Sleep apnea is a common and underdiagnosed sleep disorder in which an individual's breathing repeatedly stops and starts during a night of sleep.
Symptoms include daytime sleepiness, loud snoring and restless sleep. Sleep apnea is easily diagnosed with an overnight sleep study. Untreated sleep apnea can lead to potentially serious health complications such as heart disease and depression, as well as increase the risk of motor vehicle accidents from drowsy driving.
The English medical word apnea comes from the Greek word apnoia, meaning "absence of respiration." The Greek word apnos means "without breathing;" the prefix a in Greek means "not." The Greek word pneo or pnein means "to breathe."
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Fast facts on sleep apnea
Here are some key points about sleep apnea. More detail and supporting information are in the main article.
- Around 1 in 5 adults have mild symptoms of obstructive sleep apnea (OSA), while 1 in 15 have moderate-to-severe symptoms.
- Approximately 18 million Americans have this disease, yet only 20% have been diagnosed and treated.
- Chronic sleep deprivation can lead to many health problems, including depression, diabetes, obesity, heart disease and an increase in accidents and work errors.
- Sleep apnea causes insulin resistance and, as a result, may cause or worsen diabetes.
- Menopausal and postmenopausal women have an increased risk of OSA.
- It has been estimated that one-quarter of the prevalence of OSA is due to a genetic predisposition.
- Sleep apnea is an independent risk factor for hypertension.
- Motor vehicle accidents are 2-3 times more common in individuals with sleep apnea.
- Smokers are more likely to have OSA than past or never smokers.
- While sleep apnea is more prevalent in those aged 50 and above, it can affect people of all ages, including children.
What is sleep apnea?
Sleep apnea is an involuntary pause in breathing that occurs during sleep, either from a blocked airway (obstructive) or a signaling problem in the brain (central). Approximately 90% of people with sleep apnea have OSA.
According to Medilexicon's medical dictionary, OSA is:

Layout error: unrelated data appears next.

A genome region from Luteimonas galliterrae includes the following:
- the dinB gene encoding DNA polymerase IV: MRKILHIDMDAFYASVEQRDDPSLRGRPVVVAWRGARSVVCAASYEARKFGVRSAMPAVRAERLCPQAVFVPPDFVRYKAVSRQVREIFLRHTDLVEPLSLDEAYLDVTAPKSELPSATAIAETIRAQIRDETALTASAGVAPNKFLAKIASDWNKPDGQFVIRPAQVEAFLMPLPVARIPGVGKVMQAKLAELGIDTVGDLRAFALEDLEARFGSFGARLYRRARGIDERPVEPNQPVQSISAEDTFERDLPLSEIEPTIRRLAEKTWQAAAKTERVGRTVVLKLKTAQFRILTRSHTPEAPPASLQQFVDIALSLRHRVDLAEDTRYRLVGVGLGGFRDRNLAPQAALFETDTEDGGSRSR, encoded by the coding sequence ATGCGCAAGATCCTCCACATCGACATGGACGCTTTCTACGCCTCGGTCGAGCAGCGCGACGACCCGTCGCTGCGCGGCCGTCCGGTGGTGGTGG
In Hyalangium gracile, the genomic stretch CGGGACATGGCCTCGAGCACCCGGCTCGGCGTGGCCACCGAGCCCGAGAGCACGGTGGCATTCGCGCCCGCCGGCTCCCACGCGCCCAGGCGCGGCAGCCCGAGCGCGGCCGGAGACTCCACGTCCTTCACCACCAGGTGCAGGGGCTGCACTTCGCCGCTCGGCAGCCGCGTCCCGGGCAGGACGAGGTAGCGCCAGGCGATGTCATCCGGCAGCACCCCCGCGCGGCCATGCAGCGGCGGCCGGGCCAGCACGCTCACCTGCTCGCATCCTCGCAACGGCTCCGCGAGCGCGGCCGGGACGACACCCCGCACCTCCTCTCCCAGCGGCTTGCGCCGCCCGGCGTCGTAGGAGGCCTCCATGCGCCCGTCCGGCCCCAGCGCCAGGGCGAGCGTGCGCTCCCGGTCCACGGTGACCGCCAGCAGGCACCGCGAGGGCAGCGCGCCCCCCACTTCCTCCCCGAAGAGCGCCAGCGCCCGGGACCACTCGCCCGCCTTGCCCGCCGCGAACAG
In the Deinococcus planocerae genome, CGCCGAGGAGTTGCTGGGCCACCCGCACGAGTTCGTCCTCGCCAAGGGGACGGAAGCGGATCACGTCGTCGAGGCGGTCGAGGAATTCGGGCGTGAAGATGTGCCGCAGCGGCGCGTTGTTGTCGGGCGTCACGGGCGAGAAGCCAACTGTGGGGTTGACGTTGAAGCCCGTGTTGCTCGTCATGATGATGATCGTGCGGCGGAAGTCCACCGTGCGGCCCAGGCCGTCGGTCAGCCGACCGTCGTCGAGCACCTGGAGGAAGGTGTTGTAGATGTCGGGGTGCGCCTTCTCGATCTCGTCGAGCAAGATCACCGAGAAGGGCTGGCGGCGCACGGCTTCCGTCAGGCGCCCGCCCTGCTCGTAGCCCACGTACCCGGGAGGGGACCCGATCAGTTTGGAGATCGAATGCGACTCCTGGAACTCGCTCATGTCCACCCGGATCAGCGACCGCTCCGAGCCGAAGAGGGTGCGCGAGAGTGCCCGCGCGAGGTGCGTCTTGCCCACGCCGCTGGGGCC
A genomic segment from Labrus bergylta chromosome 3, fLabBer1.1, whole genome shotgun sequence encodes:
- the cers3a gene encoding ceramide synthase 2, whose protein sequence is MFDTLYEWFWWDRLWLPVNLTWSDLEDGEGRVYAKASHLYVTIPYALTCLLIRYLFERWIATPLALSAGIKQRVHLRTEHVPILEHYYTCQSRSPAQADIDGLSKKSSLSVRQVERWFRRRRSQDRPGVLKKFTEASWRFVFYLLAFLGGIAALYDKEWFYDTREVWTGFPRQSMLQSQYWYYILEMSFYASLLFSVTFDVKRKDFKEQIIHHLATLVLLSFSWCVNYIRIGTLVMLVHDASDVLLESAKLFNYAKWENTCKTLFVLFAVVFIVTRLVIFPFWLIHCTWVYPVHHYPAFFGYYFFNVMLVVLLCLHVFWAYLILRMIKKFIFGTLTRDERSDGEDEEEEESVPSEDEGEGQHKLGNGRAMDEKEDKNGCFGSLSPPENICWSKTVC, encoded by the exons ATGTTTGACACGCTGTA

A disorder, first described in 1965, characterized by recurrent interruptions of breathing during sleep due to temporary obstruction of the airway by lax, excessively bulky, or malformed pharyngeal tissues (soft palate, uvula, and sometimes tonsils), with resultant hypoxemia and chronic lethargy. Sleep in the supine position predisposes apnic episodes.
People with this disorder unknowingly stop breathing repeatedly throughout nighttime sleep. Once the airway is opened or the breathing signal is received, the person may snort, take a deep breath or may awaken completely with a sensation of gasping, smothering or choking.
Causes of sleep apnea
Loud snoring typically associated with OSA is caused by air squeezing through a restricted airway.
Various factors can contribute to the blocking or collapse of the airway. When you sleep, the muscles that keep your airway open along with the tongue relax, causing the airway to narrow. Under normal conditions, this relaxation does not prevent the flow of air in and out of the lungs.
In OSA, however, the airway can become obstructed (blocked) during the natural relaxation period - particularly when there is additional thickened tissue or excessive fat stores surrounding the airway.
This blockage restricts the airflow, and any air that squeezes past can cause the loud snoring typically associated with OSA.
When the airway becomes completely blocked, the snoring stops and there is no breathing (apnea) for a 10-20 second time period or until the brain senses the apnea and signals the muscles to tighten, returning the airflow. Although this process continues hundreds of times throughout the night, the individual experiencing the apnea is not conscious of the problem.
In central sleep apnea (CSA) - the less common form of sleep apnea - the neurological controls for breathing are abnormal, causing the control and rhythm of breathing to malfunction. In most cases, CSA is associated with an underlying medical condition such as stroke or heart failure, recent ascent to high altitude or the use of pain relief medication.
Risk factors for sleep apnea include:
- Supine (flat on back) sleeping
- Chronic sinusitis
- Large neck circumference
- Recent weight gain
- Large tonsils or adenoids
- Down syndrome
- Family history of sleep apnea
- Recessed chin or large overbite.
Symptoms of sleep apnea
Episodes of apnea during sleep may be witnessed by another person. They may notice the person stop breathing, suddenly gasp or grunt, wake up for a second or two and then go back to sleep.
One of the most common symptoms of sleep apnea is daytime sleepiness. Even though the patient with OSA may not be aware of their problem, if they woke up lots of times during the night their sleep will not be a good quality restful one. Consequently, during the day they will feel unusually sleepy.
Additional signs and symptoms may include:
- Restless sleep or insomnia
- Difficulty concentrating
- Loud snoring
- Waking up several times a night to urinate
- Awakening with a dry mouth or sore throat
- Morning headache
- Decreased libido and erectile dysfunction
- Large neck circumference (greater than 17 inches for men, greater than 15 inches for women)
Sleep disorders have also been associated with a number of complications and other conditions. These include motor vehicle accidents, impaired cognition, metabolic syndrome, mood changes, hypertension, stroke, glaucoma, memory troubles, chronic fatigue, decreased quality of life and increased mortality (death).
On the next page, we look at the tests and diagnosis of sleep apnea and the available treatment options for the condition.